One of the collections is called Trade Silver, influenced by the history of trading between Europeans and Indigenous people in North America. 

A turtle rattle pendant, one of their pieces inspired by the traditional arts, sports and practices of the Haudenosaunee. (Keith Whelan/ CBC)

"Trade silver is the terminology that is used when you're referring to how these designs here came into the economy," said Dakota Brant. 

"As Haudenosaunee, as Mohawk people and artists, our relationship with trade silver is very prolific wherever you go and that continues today very prevalently in powwow culture." 

Brooches, armbands, cones for jingle dresses and belt buckles are some of the pieces found on the powwow trail that are rooted in this tradition of silversmithing, she said, although now many of these pieces are now made in brass because it's an inexpensive material. 

One piece from the collection stems from a design found in Europe of a crown and heart, sometimes worn as a brooch.

When the design came to North America, Dakota Brant said the design was perceived differently. 

Dakota Brant points to a crown-and-heart design-inspired pendant. (Keith Whelan/ CBC)

"We didn't see a heart because a heart wasn't a North American design. We saw an owl," said Dakota Brant.

"When our women began to wear these brooches, for us it was a charm protecting them at night time." 

She said the brooches became a popular amulet for protection being placed on cradleboards.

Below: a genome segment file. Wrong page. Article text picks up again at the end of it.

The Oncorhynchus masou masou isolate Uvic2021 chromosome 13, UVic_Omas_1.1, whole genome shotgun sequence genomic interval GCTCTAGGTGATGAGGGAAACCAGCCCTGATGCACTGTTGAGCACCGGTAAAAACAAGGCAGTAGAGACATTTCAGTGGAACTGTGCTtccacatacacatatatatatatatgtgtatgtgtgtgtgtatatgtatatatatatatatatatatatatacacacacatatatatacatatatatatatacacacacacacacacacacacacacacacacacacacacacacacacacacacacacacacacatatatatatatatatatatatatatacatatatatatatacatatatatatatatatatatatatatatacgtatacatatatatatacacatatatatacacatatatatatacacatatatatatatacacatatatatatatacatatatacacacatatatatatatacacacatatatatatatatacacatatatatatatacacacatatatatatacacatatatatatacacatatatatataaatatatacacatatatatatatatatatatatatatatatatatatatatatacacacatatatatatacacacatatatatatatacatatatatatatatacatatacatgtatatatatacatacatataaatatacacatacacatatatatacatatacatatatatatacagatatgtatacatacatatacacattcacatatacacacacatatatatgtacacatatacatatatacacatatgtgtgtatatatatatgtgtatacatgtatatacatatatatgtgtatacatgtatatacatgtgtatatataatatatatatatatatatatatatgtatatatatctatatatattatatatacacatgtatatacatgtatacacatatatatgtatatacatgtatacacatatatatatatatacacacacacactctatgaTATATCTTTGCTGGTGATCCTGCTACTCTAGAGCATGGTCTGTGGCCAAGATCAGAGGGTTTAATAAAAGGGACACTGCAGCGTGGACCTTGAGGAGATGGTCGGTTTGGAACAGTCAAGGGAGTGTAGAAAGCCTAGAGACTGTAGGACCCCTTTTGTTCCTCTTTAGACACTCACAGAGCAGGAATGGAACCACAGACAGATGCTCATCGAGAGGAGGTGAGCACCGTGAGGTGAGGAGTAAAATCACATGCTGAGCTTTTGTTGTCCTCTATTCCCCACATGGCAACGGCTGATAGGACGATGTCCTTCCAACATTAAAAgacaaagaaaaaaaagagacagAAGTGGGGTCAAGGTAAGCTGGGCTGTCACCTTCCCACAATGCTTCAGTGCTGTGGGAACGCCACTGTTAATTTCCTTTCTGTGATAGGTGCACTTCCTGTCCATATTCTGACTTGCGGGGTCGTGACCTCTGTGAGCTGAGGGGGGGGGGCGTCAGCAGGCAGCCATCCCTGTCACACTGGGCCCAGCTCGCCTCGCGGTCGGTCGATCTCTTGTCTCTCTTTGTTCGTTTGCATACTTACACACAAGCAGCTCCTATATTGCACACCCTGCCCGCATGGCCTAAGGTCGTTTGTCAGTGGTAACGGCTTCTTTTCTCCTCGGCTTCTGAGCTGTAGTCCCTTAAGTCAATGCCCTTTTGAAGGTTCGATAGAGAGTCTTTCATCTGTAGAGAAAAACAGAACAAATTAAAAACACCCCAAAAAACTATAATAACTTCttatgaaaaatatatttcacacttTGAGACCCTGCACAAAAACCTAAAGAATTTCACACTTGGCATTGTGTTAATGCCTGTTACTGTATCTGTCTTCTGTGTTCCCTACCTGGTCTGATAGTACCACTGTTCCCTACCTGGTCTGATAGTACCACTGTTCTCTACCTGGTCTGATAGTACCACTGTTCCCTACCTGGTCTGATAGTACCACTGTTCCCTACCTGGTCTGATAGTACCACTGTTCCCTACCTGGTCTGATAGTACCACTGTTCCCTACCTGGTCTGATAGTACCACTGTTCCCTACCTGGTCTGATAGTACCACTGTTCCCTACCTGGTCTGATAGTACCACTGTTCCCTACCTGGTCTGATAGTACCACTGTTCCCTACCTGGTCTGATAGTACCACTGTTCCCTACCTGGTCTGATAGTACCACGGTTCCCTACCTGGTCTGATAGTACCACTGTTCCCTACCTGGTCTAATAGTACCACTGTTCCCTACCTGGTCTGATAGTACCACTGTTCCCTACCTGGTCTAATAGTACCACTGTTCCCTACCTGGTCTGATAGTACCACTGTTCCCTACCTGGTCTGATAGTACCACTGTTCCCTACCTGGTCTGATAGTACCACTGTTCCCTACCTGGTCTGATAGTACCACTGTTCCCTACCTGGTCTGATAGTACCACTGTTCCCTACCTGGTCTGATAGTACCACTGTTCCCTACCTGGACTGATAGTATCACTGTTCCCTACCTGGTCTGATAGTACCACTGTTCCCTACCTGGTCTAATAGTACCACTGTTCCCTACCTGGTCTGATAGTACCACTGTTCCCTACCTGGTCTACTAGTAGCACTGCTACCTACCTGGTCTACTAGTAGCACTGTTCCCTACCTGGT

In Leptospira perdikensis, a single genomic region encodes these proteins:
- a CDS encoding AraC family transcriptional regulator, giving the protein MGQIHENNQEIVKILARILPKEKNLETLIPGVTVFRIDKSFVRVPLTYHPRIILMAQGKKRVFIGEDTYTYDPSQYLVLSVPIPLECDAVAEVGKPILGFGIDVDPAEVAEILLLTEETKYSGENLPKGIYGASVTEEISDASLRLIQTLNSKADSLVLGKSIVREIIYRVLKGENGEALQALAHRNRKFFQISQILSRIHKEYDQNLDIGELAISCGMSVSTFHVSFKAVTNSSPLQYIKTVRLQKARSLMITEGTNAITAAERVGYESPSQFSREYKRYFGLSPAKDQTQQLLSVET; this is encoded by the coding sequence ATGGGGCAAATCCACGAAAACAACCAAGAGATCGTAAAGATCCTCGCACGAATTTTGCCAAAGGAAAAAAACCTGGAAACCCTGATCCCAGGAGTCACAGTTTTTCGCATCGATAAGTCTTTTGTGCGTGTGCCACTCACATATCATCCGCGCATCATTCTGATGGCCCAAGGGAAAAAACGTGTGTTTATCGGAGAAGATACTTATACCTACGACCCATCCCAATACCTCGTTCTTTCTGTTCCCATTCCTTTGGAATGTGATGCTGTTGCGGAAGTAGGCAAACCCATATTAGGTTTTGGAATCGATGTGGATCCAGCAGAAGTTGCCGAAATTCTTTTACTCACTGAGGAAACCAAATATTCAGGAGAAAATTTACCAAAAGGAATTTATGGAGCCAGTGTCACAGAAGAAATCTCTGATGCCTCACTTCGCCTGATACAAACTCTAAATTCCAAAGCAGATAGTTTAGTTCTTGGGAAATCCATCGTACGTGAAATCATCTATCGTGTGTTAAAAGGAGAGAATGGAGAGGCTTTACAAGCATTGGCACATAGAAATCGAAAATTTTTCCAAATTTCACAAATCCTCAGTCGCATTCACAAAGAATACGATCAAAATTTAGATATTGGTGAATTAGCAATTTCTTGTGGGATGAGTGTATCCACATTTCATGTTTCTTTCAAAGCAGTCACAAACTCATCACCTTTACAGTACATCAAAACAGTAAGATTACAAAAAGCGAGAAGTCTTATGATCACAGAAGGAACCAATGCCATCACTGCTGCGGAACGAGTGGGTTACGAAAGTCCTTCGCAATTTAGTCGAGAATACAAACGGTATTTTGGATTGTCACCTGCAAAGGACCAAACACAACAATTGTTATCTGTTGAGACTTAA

"There are contrasting stories here but all of it has to do with the relationship of what it is that we saw," she said.

Team effort 

Since 2009, Jesse Brant has been working as an independent jewelry maker. 

Two years ago, when both sisters started having children, they decided to open a store that manufactured and sold pieces that they design together. 

Jesse handles the jewelry making while Dakota handles the business side of things. 

Mohawk sisters partner in jewelry business

3 years ago
Duration 2:27
Twin sisters Jesse and Dakota Brant are the owners of Sapling and Flint at Six Nations.

"We text each other ideas all the time in the middle of the night," said Jesse Brant. 

"Then there's one in 10 designs that we might do."

They said pieces like the lacrosse sticks pendants are in high demand among Haudenosaunee customers and the KARHÁ:KON — In the Woods collection of birch bark designs is popular among Indigenous and non-Indigenous people alike. 

The brick and mortar store in Six Nations sells pieces, but online sales accounted for 87 per cent of their sales in 2018.

Being able to work and raise their children in their community is important to the sisters, and an opportunity they would like to see more people have.

"What I want to see is manufacturing and job opportunities that we can bring to our community here so that we don't have to send people away in order to have not just employment but meaningful employment," said Dakota Brant.


Rhiannon Johnson is an Anishinaabe journalist from Hiawatha First Nation based in Toronto. She has been with CBC since 2017 focusing on Indigenous life and experiences.